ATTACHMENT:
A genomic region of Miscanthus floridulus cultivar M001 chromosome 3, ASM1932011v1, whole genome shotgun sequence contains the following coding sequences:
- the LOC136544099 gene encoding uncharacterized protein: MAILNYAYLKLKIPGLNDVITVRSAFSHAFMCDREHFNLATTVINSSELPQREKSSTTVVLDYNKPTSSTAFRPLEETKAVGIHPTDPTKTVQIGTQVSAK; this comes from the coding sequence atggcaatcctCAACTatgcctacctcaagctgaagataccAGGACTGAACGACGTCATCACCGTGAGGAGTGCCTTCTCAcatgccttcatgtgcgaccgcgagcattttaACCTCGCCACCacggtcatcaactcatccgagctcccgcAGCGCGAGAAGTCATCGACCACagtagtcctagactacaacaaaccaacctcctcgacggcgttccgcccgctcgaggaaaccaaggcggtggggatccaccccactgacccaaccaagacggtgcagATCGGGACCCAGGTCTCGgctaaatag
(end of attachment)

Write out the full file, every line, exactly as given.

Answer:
A genomic region of Miscanthus floridulus cultivar M001 chromosome 3, ASM1932011v1, whole genome shotgun sequence contains the following coding sequences:
- the LOC136544099 gene encoding uncharacterized protein: MAILNYAYLKLKIPGLNDVITVRSAFSHAFMCDREHFNLATTVINSSELPQREKSSTTVVLDYNKPTSSTAFRPLEETKAVGIHPTDPTKTVQIGTQVSAK; this comes from the coding sequence atggcaatcctCAACTatgcctacctcaagctgaagataccAGGACTGAACGACGTCATCACCGTGAGGAGTGCCTTCTCAcatgccttcatgtgcgaccgcgagcattttaACCTCGCCACCacggtcatcaactcatccgagctcccgcAGCGCGAGAAGTCATCGACCACagtagtcctagactacaacaaaccaacctcctcgacggcgttccgcccgctcgaggaaaccaaggcggtggggatccaccccactgacccaaccaagacggtgcagATCGGGACCCAGGTCTCGgctaaatag